Getting Smarter About Airport Security

How the Incoming Administration Can Help Keep Flyers Safe

Record numbers of holiday travelers flooded airports in December, and those numbers will likely only go up in the coming years. The Transportation Security Administration (TSA) did an admirable job moving passengers smoothly through checkpoints during the holiday rush.Unfortunately, though, rising passenger numbers and the increasingly complex global security landscape could soon complicate those efforts. Events like the recent, tragic shooting at Fort Lauderdale-Hollywood International Airport have revived debate in Washington about the future of airport security in the face of evolving threats.

The new administration and Congress, though, present opportunities for positive and much-needed change. Just this past November, the U.S. Travel Association released a report highlighting what lawmakers can do right away to improve security while giving travelers a better flying experience: “Transforming Security at Airports: An Update on Progress and a Plan for the Future of Aviation Security.”

Our plan is essentially a roadmap to better airport security—and the incoming Trump administration can begin to implement its recommendations right away. From common-sense funding adjustments to expanded trusted traveler programs to airport risk mitigation, here are a few ways our new policymakers can hit the ground running and make real change for flyers in their first 100 days.

Smarter Funding Means Smarter Security

One of the report’s top recommendations is a simple one: stop spending TSA fees on unrelated programs.

In 2013, TSA fees were raised under the Murray-Ryan budget deal, but under current law, more than one third of those fees are diverted from the TSA to the General Fund until 2025. This means that last year, travelers effectively paid more than $1.6 billion in extra fees for the same security services. Rather than make travelers foot the bill for non-travel-related programs. Congress should reverse this diversion and allow TSA fees to exclusively fund aviation security improvements.

Last year, travelers effectively paid more than $1.6 billion in extra fees for the same security services.

While we’re on the subject of funding: airport terminals need to expand and modernize to allow for better flow of passengers through TSA checkpoints. How to help our cash-strapped airports, and do so without a new hit on taxpayers and the treasury? That one’s easy: modify the cap on the Passenger Facility Charge, a per-segment user fee set and controlled by local airport authorities. It’s good for airports, communities and taxpayers alike.

How to help cash-strapped airports, and do so without a new hit on taxpayers? Modify the cap on the Passenger Facility Charge.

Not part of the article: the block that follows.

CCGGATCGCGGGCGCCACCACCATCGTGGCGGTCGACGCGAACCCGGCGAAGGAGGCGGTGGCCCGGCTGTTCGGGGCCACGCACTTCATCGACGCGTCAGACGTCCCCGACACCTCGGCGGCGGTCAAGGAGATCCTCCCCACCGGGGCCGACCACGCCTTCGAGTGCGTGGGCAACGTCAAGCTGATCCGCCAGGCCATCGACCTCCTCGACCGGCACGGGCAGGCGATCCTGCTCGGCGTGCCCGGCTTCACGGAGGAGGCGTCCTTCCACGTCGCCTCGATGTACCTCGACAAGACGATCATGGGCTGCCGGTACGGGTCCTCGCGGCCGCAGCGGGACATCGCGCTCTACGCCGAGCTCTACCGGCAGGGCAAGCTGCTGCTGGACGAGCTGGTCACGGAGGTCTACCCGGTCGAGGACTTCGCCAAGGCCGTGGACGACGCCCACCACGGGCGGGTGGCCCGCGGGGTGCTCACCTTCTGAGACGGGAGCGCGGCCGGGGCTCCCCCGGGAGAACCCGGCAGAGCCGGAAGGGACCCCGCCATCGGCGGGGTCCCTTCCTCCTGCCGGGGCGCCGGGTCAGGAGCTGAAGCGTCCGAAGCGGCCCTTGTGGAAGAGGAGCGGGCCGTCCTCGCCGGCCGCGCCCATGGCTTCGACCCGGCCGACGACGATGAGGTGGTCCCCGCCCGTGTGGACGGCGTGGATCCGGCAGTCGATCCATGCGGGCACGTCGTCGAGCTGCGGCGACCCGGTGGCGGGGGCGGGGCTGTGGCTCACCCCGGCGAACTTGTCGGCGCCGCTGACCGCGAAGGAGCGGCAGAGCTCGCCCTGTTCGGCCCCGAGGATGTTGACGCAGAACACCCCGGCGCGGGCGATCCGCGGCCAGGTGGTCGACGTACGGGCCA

Assess Security of All Airport Perimeters

As the tragedy in Fort Lauderdale has demonstrated, pre-security points in airports (baggage claim, ticketing areas, arrival zones) are unfortunately what many call ‘soft targets.’ Despite this obvious vulnerability, the FBI and TSA have only conducted perimeter security checks at about 19 percent of commercial airports in the U.S., according to a recent GAO study. GAO has stated that the FBI and TSA should assess 100 percent of commercial airports. U.S. Travel concurs with GAO, and recommends that TSA develop a system-wide method for assessing gaps and potential vulnerabilities in these pre-security checkpoint areas, and use it to check every single U.S. commercial airport, every year.

Make TSA PreCheck More Accessible to Qualified Travelers

I am an unabashed fan of TSA PreCheck. TSA’s flagship trusted traveler program, which allows thoroughly pre-screened flyers to bypass long airport security lines, has grown significantly this year alone. And why shouldn’t it? TSA PreCheck is an unqualified boon for both the passenger experience and security.

Approximately 4 million members enrolled in TSA PreCheck, with an additional 3.7 million receiving benefits through the Global Entry Program.

However, millions of likely qualified travelers have not signed up for TSA PreCheck, deterred by a variety of factors that lawmakers can and should address. For example,at $85 per person for five years, TSA PreCheck is a fairly cost-effective option for the average individual adult, but is potentially out of reach for families with children. Volume discounts or reduced fees for children could greatly improve enrollment among traveling families, a group that would certainly benefit from a more efficient security process. Streamlining the application process, as well, is easier than one might think—we believe that TSA PreCheck application should require only one form of identification as long as it is REAL ID-compliant.

Millions of likely qualified travelers have not signed up for TSA PreCheck, deterred by a variety of factors that lawmakers can and should address.

Focusing on the “Four P’s” —prioritization, promotion, price and process—through steps like volume discounts, fee policies for children and sensible ID requirements could help the TSA meet its goal of enrolling 25 million travelers in PreCheck by 2019. The sooner TSA reaches this goal, and the more pre-vetted travelers are screened each day, the more quickly all travelers move through security checkpoints, leaving fewer people gathered in unsecured areas of airports. Have I mentioned the hundreds of millions of dollars TSA PreCheck expansion has saved the government? It’s a win-win for all.

Read U.S. Travel’s full report, “Transforming Security at Airports: An Update on Progress and a Plan for the Future of Aviation Security.”